Jim and Rich had thought quite a bit about a scope that was needed over the previous three years. In 1988 we all discussed it at dinner one night having obtained input from a number of engineers and astronomers. Jim laid out the detailed characteristics of the survey telescope required. To observe a fair sample of galaxies, and to reach quasars at the edge of the Universe in a period of five years, required a 2.5 meter telescope. The telescope would need two instrument types: spectrographs and a camera that could take 5-color images. The field of view of the telescope had to be about 7 square degrees, an unheard of sky coverage for such a large telescope. For reference, the Moon is half of a degree in angular size. The spectrographs would have to take spectra of at least 400 objects at a time; we finally settled on 640. The camera required 30 large CCDs, a number never acquired up to that point.
SDSS Plates: Rich Kron placing fiber optic cables in each of the 640 holes drilled into the plate for observing. The entire process could take up to one hour.
Credit: Thomas Nash, Sloan Digital Sky Survey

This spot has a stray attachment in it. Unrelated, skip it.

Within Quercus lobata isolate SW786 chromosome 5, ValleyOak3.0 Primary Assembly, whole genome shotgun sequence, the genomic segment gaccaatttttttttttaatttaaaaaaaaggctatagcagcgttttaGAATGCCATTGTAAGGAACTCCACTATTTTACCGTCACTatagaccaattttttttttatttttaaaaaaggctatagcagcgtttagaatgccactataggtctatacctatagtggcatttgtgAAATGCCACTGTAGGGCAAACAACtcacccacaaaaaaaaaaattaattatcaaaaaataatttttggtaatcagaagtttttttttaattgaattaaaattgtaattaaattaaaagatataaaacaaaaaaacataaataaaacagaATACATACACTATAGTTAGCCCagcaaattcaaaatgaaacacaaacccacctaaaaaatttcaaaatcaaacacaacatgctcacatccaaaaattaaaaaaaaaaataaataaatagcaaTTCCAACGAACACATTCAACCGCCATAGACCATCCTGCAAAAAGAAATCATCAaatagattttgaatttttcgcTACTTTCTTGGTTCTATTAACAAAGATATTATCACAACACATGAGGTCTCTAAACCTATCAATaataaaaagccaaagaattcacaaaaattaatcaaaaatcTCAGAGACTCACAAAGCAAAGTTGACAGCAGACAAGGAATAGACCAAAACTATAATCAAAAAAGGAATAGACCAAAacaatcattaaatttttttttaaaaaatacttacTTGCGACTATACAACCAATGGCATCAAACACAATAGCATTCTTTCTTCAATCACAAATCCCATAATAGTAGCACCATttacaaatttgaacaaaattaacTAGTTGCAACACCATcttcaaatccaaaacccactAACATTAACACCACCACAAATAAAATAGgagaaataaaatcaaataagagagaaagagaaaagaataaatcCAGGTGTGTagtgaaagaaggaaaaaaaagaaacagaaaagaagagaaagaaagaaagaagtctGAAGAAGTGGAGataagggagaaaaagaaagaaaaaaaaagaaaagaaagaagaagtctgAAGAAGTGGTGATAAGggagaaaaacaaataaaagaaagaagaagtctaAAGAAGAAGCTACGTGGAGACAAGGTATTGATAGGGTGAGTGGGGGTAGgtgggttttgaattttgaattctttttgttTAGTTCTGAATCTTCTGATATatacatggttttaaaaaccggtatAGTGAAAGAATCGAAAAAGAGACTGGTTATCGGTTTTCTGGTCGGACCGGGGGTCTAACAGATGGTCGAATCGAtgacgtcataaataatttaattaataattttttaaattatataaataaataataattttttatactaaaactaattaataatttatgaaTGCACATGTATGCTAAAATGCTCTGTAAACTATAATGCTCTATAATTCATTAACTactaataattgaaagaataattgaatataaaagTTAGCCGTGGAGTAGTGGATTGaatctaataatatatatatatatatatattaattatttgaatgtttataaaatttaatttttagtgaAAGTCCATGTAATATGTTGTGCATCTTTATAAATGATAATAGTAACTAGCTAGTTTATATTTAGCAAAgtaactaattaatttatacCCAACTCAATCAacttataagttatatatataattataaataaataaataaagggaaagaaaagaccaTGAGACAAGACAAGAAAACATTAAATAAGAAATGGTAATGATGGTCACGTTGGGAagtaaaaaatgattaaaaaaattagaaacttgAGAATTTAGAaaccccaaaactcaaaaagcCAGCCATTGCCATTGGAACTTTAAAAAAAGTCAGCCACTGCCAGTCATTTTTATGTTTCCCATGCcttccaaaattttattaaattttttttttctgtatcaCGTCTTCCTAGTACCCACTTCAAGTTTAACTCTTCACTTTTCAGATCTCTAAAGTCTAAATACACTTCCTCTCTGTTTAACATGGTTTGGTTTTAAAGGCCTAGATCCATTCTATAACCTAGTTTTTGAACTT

Two spectrographs fed with fibers from the 640 simultaneously acquired objects were needed. Images from the telescope were used to determine relative positions on the sky of galaxies quasars and stars. Those relative positions were used to drill holes in large 30-inch, thin aluminum plates. Fibers were placed in the holes and the plate would be mounted on the telescope. When the telescope was pointed at the proper place on the sky, each of the fibers would be lit up by a different object, so that 640 individual galaxy spectra could be obtained simultaneously. Previously, most telescopes could only obtain one spectrum at a time, so this made the 2.5-meter telescope hundreds of times faster than typical telescopes used for this purpose. The 5-color images could be used to do a preliminary classification of millions of objects and a pre-selection of objects for which we needed spectra could be made. The first five years of the project acquired images of two hundred million objects and spectra of over one million objects. For various reasons it actually took us eight years to reach the five year goal.